The outer membrane contains a variety of lipoproteins and transmembrane outer membrane proteins.cite journal |author=Cullen PA, Cordwell SJ, Bulach DM, Haake DA, Adler B |title=Global analysis of outer membrane proteins from "Leptospira interrogans" serovar Lai |journal=Infect. Immun. |volume=70 |issue=5 |pages=2311–8 |year=2002 |pmid=11953365 |doi=] As expected, the protein composition of the outer membrane differs when comparing "Leptospira" growing in artificial medium with "Leptospira" present in an infected animal.cite journal |author=Haake DA, Martinich C, Summers TA, Shang ES, Pruetz JD, McCoy AM, Mazel MK, Bolin CA |title=Characterization of leptospiral outer membrane lipoprotein LipL36: downregulation associated with late-log-phase growth and mammalian infection |journal=Infect. Immun. |volume=66 |issue=4 |pages=1579–87 |year=1998 |pmid=9529084 |doi=] cite journal |author=Palaniappan RU, Chang YF, Jusuf SS, Artiushin S, Timoney JF, McDonough SP, Barr SC, Divers TJ, Simpson KW, McDonough PL, Mohammed HO |title=Cloning and molecular characterization of an immunogenic LigA protein of "Leptospira interrogans" |journal=Infect. Immun. |volume=70 |issue=11 |pages=5924–30 |year=2002 |pmid=12379666 |doi=] cite journal |author=Nally JE, Whitelegge JP, Bassilian S, Blanco DR, Lovett MA |title=Characterization of the outer membrane proteome of "Leptospira interrogans" expressed during acute lethal infection |journal=Infect. Immun. |volume=75 |issue=2 |pages=766–73 |year=2007 |pmid=17101664 |doi=10.1128/IAI.00741-06] Several leptospiral outer membrane proteins have been shown to attach to the host extracellular matrix and to factor H. These proteins may be important for adhesion of "Leptospira" to host tissues and in resisting complement, respectively.cite journal |author=Verma A, Hellwage J, Artiushin S, Zipfel PF, Kraiczy P, Timoney JF, Stevenson B |title=LfhA, a novel factor H-binding protein of "Leptospira interrogans" |journal=Infect. Immun. |volume=74 |issue=5 |pages=2659–66 |year=2006 |pmid=16622202 |doi=10.1128/IAI.74.5.2659-2666.2006] cite journal |author=Barbosa AS, Abreu PA, Neves FO, Atzingen MV, Watanabe MM, Vieira ML, Morais ZM, Vasconcellos SA, Nascimento AL |title=A newly identified leptospiral adhesin mediates attachment to laminin |journal=Infect. Immun. |volume=74 |issue=11 |pages=6356–64 |year=2006 |pmid=16954400 |doi=10.1128/IAI.00460-06] cite journal |author=Choy HA, Kelley MM, Chen TL, Møller AK, Matsunaga J, Haake DA |title=Physiological osmotic induction of "Leptospira interrogans" adhesion: LigA and LigB bind extracellular matrix proteins and fibrinogen |journal=Infect. Immun. |volume=75 |issue=5 |pages=2441–50 |year=2007 |pmid=17296754 |doi=10.1128/IAI.01635-06]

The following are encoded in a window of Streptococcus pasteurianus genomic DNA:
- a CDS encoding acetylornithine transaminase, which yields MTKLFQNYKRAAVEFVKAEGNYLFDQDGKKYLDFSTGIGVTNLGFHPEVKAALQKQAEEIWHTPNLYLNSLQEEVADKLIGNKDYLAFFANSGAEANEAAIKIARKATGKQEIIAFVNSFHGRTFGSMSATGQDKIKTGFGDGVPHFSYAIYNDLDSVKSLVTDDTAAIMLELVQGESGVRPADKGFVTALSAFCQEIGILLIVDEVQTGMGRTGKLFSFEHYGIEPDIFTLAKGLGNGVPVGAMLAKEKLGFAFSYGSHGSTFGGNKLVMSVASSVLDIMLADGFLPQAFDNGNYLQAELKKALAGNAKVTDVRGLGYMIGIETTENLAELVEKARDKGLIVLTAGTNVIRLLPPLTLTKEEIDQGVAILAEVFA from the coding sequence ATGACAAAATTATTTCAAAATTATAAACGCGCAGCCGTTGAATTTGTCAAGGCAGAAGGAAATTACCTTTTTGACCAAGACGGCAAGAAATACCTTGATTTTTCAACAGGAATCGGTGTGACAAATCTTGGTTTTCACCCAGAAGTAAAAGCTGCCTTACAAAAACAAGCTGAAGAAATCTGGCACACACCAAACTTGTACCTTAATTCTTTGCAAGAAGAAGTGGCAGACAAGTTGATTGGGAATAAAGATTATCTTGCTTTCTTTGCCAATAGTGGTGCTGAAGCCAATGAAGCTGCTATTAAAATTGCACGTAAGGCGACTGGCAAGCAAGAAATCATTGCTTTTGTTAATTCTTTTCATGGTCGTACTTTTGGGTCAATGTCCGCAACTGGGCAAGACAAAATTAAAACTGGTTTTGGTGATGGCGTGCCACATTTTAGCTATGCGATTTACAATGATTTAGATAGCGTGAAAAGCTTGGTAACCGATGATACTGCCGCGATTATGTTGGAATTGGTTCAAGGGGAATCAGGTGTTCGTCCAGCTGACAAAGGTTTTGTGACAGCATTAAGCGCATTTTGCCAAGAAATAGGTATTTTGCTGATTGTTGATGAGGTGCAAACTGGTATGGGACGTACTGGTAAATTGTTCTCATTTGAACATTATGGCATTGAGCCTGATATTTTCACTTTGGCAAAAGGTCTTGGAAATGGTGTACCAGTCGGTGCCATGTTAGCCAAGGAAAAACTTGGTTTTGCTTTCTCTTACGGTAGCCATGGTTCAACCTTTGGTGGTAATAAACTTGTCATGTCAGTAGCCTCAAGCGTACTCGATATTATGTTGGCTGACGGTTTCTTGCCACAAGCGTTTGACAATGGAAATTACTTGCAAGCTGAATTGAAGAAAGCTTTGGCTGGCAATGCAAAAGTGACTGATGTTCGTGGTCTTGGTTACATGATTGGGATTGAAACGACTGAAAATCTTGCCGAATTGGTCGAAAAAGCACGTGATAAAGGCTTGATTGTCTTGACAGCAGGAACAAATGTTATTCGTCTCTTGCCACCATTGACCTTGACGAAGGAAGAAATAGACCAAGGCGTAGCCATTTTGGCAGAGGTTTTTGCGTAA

The outer membrane of "Leptospira", like those of most other Gram-negative bacteria, contains lipopolysaccharide (LPS). Differences in the highly immunogenic LPS structure account for the numerous serovars of "Leptospira".. Consequently, immunity is serovar specific; current leptospiral vaccines, which consist of one or several serovars of "Leptospira" endemic in the population to be immunized, protect only against the serovars contained in the vaccine preparation. Leptospiral LPS has low endotoxin activity.. An unusual feature of leptospiral LPS is that it activates host cells via TLR2 rather than TLR4.cite journal |author=Werts C, Tapping RI, Mathison JC, Chuang TH, Kravchenko V, Saint Girons I, Haake DA, Godowski PJ, Hayashi F, Ozinsky A, Underhill DM, Kirschning CJ, Wagner H, Aderem A, Tobias PS, Ulevitch RJ |title=Leptospiral lipopolysaccharide activates cells through a TLR2-dependent mechanism |journal=Nat. Immunol. |volume=2 |issue=4 |pages=346–52 |year=2001 |pmid=11276206 |doi=10.1038/86354] The unique structure of the lipid A portion of the LPS molecule may account for this observation.cite journal |author=Que-Gewirth NL, Ribeiro AA, Kalb SR, Cotter RJ, Bulach DM, Adler B, Girons IS, Werts C, Raetz CR |title=A methylated phosphate group and four amide-linked acyl chains in "Leptospira interrogans" lipid A. The membrane anchor of an unusual lipopolysaccharide that activates TLR2 |journal=J. Biol. Chem. |volume=279 |issue=24 |pages=25420–9 |year=2004 |pmid=15044492 |doi=10.1074/jbc.M400598200] Finally, the LPS O antigen content of "L. interrogans" differs in an acutely infected versus a chronically infected animal.cite journal |author=Nally JE, Chow E, Fishbein MC, Blanco DR, Lovett MA |title=Changes in lipopolysaccharide O antigen distinguish acute versus chronic "Leptospira interrogans" infections |journal=Infect. Immun. |volume=73 |issue=6 |pages=3251–60 |year=2005 |pmid=15908349 |doi=10.1128/IAI.73.6.3251-3260.2005] The role of O antigen changes in the establishment or maintenance of acute or chronic infection, if any, is unknown.